What should be included in my Georgia Last Will & Testament?
Most people know that they need a will, but they don’t know everything that the will should contain. Although everyone is different and needs vary, commonly wills include these provisions:
- The will tells where your property should go. This is what most people think of when they think of a last will & testament – a document that states who gets your property once you’ve passed away. Although most people leave their property to family members, others leave gifts to friends, charities, or sometimes even pets.
- Burial vs. Cremation. Wills commonly state whether the testator wants to be buried or cremated, and if the body is to be buried in a specific place or ashes sprinkled in a specific place. This information is also contained in the Georgia Advance Directive for Healthcare.
- Guardians for minor children. This is one of the most important provisions in the will for parents of minor children – naming a person or a couple to raise their children for them if they are both gone.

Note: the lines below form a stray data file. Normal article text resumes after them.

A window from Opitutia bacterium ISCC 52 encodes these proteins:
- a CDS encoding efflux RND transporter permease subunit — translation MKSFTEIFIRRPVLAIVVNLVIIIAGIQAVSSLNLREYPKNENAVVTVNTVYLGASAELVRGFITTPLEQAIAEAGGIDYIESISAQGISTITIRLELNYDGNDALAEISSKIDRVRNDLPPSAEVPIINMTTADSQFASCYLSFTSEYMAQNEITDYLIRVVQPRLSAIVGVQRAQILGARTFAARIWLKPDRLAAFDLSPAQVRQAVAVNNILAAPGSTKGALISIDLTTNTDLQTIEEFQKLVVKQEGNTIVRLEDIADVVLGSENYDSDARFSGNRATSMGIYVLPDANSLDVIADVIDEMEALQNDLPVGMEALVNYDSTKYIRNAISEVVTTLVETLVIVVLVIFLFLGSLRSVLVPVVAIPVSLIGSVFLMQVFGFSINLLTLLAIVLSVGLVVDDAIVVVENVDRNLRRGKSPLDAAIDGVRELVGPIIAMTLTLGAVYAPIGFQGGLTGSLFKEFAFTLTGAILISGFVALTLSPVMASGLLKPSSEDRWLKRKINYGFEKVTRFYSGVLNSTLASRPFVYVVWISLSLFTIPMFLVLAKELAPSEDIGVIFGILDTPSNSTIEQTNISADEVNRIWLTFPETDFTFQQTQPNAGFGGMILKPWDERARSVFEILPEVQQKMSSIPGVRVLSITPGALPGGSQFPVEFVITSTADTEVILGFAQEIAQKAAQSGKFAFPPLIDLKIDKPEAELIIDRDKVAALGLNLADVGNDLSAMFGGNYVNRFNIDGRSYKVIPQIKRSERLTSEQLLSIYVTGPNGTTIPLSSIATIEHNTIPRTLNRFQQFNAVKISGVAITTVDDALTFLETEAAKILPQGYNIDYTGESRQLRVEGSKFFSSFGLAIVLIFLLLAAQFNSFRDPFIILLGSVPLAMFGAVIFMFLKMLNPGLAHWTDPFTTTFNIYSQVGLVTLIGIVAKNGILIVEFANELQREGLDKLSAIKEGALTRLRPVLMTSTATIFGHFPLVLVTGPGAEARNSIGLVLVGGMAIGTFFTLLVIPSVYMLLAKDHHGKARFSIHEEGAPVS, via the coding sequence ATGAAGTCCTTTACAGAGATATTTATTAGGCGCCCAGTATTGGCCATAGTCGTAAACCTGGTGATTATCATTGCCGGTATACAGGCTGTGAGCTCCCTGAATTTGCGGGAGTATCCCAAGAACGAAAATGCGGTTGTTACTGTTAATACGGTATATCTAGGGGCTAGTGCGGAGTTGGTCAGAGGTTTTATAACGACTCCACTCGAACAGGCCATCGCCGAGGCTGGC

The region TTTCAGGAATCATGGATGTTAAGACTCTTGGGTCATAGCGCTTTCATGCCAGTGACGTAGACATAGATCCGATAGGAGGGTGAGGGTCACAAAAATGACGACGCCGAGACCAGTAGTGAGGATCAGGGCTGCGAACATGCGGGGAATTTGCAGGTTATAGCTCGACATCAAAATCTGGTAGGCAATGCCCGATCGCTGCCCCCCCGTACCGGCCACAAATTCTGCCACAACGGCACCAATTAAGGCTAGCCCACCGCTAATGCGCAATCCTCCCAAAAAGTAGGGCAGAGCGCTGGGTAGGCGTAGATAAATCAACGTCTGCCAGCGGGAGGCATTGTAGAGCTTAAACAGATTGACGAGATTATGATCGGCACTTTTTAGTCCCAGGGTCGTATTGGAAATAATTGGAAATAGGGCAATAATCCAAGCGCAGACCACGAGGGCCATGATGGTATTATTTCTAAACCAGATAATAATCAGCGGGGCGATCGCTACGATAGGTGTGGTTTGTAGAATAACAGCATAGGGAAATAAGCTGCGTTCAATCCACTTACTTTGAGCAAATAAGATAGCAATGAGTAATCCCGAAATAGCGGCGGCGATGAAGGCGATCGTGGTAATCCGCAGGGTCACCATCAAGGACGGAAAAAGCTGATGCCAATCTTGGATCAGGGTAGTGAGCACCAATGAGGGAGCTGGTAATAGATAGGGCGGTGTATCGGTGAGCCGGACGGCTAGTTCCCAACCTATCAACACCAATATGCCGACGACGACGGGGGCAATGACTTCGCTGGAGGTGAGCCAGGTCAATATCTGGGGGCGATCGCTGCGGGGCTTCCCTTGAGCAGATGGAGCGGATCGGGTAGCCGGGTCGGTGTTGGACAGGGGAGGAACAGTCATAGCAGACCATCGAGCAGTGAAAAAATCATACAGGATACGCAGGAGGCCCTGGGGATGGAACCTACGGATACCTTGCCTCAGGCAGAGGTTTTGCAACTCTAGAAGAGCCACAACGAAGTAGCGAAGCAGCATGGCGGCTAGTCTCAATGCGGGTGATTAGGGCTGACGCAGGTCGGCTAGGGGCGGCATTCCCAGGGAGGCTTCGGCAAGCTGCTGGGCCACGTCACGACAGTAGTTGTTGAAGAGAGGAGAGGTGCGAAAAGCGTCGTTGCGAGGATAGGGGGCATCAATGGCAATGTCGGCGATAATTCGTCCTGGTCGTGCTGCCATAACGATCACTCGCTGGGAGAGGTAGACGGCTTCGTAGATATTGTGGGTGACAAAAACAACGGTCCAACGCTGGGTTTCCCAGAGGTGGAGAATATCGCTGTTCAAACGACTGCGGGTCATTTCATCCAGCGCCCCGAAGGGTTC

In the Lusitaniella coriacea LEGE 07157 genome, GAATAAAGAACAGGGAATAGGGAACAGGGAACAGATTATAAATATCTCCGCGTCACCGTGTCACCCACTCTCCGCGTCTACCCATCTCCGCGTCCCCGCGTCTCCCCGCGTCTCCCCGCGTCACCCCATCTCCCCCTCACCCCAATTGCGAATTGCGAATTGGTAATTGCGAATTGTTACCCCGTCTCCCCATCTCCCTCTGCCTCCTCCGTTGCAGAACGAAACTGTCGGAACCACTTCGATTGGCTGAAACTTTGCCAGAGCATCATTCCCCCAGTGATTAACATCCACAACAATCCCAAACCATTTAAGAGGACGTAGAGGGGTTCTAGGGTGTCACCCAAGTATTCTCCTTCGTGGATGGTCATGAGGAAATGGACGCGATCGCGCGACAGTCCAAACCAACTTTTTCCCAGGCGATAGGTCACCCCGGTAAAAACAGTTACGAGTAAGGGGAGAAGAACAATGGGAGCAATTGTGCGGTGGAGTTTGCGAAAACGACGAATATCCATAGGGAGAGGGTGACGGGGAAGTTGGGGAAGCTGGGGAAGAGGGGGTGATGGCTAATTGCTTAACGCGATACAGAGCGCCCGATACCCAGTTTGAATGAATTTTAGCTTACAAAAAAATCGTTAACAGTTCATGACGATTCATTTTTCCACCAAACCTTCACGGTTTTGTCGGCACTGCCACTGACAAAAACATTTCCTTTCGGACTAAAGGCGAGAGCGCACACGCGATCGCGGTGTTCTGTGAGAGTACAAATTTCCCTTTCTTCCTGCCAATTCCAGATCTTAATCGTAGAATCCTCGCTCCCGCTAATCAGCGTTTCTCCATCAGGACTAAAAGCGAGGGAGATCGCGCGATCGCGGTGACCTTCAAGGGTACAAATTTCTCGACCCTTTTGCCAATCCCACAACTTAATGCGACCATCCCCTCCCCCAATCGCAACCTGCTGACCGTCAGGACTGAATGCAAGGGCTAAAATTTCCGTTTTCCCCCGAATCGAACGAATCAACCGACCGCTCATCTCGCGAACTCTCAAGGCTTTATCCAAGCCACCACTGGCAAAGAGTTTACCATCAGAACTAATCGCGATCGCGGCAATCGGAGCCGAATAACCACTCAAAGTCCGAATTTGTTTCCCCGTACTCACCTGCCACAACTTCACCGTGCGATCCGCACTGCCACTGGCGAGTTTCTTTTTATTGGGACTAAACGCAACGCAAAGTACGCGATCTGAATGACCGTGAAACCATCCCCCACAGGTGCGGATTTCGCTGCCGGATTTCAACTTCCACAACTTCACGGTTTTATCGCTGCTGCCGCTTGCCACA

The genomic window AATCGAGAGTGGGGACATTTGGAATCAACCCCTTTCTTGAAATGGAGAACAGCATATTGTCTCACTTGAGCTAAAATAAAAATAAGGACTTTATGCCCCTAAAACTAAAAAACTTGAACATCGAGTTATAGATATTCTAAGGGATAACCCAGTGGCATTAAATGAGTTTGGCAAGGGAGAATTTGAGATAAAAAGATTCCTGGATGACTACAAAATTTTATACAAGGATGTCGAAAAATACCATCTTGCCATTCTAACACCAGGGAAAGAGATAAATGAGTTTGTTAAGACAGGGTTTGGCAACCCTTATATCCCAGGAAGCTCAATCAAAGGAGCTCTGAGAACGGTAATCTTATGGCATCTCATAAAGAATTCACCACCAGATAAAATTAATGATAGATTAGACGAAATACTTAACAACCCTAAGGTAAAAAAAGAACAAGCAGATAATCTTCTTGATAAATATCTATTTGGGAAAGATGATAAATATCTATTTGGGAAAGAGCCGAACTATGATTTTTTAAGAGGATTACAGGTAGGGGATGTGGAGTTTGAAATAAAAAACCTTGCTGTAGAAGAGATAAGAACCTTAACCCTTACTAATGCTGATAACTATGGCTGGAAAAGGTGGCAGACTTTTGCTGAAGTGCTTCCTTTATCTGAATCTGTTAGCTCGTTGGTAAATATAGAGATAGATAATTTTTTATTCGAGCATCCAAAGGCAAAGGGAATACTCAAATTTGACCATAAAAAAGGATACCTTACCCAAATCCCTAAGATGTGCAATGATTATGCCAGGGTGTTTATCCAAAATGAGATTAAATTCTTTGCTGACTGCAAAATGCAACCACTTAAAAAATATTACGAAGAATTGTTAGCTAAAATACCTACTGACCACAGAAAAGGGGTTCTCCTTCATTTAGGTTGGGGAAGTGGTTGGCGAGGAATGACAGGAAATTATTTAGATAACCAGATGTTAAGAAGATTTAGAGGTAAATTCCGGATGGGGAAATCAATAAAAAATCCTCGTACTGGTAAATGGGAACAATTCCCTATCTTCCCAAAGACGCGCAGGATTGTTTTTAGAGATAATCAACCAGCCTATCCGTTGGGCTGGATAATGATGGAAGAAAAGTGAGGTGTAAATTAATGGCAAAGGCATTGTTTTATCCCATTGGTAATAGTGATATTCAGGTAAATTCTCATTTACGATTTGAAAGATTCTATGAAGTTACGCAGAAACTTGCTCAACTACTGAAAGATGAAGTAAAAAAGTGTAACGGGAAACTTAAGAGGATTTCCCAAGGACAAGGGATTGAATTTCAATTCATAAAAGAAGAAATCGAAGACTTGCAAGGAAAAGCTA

- Trusts. Some people would prefer that their beneficiaries not get everything right away, so the property may be set aside in a trust that’s contained in the will. Although this is most commonly included in the wills of parents of minor children, trusts can be used for a variety of purposes, including to benefit special needs children or adults, to care for pets, to protect money for beneficiaries who may not be responsible with money, to provide for the education of grandchildren, to protect money for the benefit of children from a previous marriage, and more.
- Naming executors and trustees. Your will will list who you want to be your executor (the person who wraps up your affairs and follows the directions in your will once you’re gone), as well as your trustee (the person who is in charge of any money you leave to a trust).
- Waiving a bond, inventories and returns. Typically, in your will you will relieve the executor from posting a bond, and from filing inventories and returns with the court. This makes it easier for your executor to wrap up your estate.
Wills are a necessary part of estate planning for most people. If you are interested in discussing your Georgia Last Will & Testament with an attorney, call Sarah White, Marietta estate planning attorney, at 678-453-6490 today.